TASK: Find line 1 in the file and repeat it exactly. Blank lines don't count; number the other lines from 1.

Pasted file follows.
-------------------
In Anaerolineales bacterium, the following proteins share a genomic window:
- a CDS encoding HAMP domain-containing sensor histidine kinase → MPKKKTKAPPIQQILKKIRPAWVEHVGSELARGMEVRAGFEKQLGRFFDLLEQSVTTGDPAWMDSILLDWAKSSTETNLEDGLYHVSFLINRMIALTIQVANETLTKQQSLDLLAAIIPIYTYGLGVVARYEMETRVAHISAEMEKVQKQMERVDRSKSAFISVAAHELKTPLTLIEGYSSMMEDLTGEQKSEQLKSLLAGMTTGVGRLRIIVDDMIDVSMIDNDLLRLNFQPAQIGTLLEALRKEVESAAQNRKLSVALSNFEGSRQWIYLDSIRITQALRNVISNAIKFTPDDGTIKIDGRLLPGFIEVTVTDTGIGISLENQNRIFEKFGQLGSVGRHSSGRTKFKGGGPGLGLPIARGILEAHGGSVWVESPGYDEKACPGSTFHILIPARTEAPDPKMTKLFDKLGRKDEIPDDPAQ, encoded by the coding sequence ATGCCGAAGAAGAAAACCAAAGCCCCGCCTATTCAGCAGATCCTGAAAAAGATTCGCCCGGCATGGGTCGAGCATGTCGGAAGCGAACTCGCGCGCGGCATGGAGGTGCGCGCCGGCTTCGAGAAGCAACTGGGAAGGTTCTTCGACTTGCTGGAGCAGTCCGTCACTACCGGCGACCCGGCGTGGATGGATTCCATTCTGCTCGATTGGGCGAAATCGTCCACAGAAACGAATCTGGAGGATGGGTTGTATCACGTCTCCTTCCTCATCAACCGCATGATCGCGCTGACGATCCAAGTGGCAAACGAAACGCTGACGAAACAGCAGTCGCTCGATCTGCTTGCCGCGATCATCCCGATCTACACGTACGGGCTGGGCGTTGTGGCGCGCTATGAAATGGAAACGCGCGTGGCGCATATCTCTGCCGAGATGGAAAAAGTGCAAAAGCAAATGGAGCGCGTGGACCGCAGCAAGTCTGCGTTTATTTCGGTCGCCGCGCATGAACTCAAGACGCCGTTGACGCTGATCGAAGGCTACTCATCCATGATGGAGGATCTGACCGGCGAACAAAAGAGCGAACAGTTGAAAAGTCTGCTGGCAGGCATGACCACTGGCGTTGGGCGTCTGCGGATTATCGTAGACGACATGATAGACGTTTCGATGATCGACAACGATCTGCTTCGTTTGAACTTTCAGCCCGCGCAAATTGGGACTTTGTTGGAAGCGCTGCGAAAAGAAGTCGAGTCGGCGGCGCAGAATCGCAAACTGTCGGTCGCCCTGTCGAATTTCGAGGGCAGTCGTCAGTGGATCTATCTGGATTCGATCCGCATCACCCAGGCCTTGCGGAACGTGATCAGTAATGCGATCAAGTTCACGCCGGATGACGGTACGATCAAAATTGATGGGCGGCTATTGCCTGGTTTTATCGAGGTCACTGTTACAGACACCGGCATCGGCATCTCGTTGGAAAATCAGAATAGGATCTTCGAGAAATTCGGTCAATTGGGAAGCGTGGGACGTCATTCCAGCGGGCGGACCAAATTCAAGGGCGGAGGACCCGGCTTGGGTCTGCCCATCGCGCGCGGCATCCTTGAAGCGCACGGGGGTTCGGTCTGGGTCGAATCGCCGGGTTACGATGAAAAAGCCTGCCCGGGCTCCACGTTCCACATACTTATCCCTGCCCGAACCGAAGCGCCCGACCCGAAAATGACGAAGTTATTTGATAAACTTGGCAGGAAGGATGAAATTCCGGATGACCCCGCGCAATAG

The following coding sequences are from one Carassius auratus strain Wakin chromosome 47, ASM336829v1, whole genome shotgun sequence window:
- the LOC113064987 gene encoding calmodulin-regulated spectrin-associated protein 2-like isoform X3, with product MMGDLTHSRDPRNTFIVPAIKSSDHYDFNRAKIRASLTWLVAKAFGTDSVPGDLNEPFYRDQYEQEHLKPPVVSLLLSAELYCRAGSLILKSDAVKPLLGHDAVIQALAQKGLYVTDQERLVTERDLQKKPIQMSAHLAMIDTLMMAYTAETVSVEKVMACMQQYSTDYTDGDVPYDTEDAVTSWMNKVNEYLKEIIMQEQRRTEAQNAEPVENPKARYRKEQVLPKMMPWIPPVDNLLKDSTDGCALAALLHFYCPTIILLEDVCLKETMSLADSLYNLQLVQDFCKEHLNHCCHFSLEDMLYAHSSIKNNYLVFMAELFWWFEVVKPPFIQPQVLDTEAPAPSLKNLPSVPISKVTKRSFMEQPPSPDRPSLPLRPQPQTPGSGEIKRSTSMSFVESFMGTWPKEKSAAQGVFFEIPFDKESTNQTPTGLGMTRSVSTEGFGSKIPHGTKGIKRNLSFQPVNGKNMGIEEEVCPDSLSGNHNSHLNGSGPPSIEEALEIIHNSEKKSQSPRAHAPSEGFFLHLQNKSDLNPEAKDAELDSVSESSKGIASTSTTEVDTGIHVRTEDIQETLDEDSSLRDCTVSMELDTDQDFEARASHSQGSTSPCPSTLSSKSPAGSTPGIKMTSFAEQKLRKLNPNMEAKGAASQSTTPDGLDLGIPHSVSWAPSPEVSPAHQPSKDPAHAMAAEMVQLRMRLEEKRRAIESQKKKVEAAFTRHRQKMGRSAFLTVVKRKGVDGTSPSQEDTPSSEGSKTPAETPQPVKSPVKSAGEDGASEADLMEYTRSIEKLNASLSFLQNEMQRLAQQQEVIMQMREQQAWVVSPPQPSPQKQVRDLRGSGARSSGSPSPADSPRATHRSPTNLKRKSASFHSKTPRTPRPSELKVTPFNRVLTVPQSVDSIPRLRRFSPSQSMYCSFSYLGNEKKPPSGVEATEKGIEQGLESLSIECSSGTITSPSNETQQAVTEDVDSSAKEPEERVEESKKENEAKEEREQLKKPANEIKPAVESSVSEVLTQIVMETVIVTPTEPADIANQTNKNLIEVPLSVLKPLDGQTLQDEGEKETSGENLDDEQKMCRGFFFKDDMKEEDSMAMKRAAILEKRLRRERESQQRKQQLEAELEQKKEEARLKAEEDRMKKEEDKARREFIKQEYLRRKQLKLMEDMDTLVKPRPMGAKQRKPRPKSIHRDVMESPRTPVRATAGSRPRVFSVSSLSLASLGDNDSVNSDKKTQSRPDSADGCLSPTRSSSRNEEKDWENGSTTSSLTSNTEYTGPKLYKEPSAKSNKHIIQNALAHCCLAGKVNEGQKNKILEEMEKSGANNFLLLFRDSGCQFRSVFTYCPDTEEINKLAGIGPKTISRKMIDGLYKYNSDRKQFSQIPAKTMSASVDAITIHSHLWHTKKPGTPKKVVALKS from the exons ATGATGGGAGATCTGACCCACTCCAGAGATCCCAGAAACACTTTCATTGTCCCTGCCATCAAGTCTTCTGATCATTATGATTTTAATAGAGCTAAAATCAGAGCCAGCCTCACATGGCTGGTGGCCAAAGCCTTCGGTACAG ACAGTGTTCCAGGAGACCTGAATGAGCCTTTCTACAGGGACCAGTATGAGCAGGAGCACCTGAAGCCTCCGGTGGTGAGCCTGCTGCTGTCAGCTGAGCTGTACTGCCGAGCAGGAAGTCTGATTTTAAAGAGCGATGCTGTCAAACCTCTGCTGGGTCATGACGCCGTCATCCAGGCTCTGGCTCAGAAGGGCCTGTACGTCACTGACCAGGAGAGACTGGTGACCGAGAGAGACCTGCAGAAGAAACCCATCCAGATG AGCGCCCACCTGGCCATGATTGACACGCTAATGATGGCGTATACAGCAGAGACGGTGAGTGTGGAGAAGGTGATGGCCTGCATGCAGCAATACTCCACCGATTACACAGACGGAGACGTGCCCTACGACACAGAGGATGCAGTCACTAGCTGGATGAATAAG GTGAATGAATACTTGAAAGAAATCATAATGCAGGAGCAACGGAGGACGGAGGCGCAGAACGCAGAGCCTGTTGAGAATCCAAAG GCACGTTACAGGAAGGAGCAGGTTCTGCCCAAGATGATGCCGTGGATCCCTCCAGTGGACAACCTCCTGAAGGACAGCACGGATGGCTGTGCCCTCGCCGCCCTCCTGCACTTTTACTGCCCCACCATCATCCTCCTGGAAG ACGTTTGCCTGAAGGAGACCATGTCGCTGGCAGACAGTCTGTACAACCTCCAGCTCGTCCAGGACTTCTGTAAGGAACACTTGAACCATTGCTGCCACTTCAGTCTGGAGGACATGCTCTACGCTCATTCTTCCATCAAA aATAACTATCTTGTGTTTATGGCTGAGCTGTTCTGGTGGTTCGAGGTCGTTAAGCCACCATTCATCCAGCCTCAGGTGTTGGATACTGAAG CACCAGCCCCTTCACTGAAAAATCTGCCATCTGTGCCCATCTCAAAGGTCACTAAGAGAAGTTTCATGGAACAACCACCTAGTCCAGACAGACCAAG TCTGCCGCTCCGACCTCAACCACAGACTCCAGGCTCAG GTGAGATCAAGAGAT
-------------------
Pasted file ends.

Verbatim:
In Anaerolineales bacterium, the following proteins share a genomic window: